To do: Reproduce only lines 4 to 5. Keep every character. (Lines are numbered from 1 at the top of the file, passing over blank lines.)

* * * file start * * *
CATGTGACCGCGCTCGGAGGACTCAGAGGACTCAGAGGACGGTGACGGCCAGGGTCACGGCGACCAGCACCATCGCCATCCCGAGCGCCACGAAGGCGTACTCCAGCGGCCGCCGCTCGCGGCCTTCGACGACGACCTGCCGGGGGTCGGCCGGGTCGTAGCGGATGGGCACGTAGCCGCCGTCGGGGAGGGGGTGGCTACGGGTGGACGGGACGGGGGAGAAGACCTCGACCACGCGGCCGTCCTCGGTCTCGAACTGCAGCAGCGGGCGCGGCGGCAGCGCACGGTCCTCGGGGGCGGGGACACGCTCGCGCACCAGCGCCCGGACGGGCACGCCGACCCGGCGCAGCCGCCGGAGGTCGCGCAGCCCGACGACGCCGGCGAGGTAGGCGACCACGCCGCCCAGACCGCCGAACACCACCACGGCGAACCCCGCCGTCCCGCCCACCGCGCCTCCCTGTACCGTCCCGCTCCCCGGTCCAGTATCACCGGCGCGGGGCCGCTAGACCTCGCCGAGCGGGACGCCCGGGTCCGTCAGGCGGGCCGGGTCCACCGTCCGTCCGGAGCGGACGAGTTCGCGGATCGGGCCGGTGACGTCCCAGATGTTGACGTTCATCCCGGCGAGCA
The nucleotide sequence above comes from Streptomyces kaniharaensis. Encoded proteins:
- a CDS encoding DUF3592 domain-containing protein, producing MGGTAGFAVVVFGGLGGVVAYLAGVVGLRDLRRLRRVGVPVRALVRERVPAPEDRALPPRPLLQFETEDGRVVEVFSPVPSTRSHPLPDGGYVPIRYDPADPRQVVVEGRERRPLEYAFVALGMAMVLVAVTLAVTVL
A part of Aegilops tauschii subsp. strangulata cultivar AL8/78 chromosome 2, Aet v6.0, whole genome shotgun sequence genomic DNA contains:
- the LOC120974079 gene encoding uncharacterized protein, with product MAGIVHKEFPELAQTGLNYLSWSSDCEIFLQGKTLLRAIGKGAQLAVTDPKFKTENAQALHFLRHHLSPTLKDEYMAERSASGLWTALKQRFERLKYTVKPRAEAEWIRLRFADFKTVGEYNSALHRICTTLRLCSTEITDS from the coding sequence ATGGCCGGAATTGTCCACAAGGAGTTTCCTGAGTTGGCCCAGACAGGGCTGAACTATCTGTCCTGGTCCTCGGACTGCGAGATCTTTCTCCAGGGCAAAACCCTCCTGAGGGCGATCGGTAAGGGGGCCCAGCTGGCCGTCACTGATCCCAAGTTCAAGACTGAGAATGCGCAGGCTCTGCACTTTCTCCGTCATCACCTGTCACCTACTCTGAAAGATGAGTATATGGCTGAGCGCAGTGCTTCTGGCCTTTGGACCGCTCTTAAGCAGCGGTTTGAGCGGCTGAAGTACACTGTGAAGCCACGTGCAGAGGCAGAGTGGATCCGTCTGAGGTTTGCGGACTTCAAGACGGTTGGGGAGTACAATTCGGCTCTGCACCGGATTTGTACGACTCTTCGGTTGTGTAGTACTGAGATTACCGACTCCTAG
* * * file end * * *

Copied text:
A part of Aegilops tauschii subsp. strangulata cultivar AL8/78 chromosome 2, Aet v6.0, whole genome shotgun sequence genomic DNA contains:
- the LOC120974079 gene encoding uncharacterized protein, with product MAGIVHKEFPELAQTGLNYLSWSSDCEIFLQGKTLLRAIGKGAQLAVTDPKFKTENAQALHFLRHHLSPTLKDEYMAERSASGLWTALKQRFERLKYTVKPRAEAEWIRLRFADFKTVGEYNSALHRICTTLRLCSTEITDS from the coding sequence ATGGCCGGAATTGTCCACAAGGAGTTTCCTGAGTTGGCCCAGACAGGGCTGAACTATCTGTCCTGGTCCTCGGACTGCGAGATCTTTCTCCAGGGCAAAACCCTCCTGAGGGCGATCGGTAAGGGGGCCCAGCTGGCCGTCACTGATCCCAAGTTCAAGACTGAGAATGCGCAGGCTCTGCACTTTCTCCGTCATCACCTGTCACCTACTCTGAAAGATGAGTATATGGCTGAGCGCAGTGCTTCTGGCCTTTGGACCGCTCTTAAGCAGCGGTTTGAGCGGCTGAAGTACACTGTGAAGCCACGTGCAGAGGCAGAGTGGATCCGTCTGAGGTTTGCGGACTTCAAGACGGTTGGGGAGTACAATTCGGCTCTGCACCGGATTTGTACGACTCTTCGGTTGTGTAGTACTGAGATTACCGACTCCTAG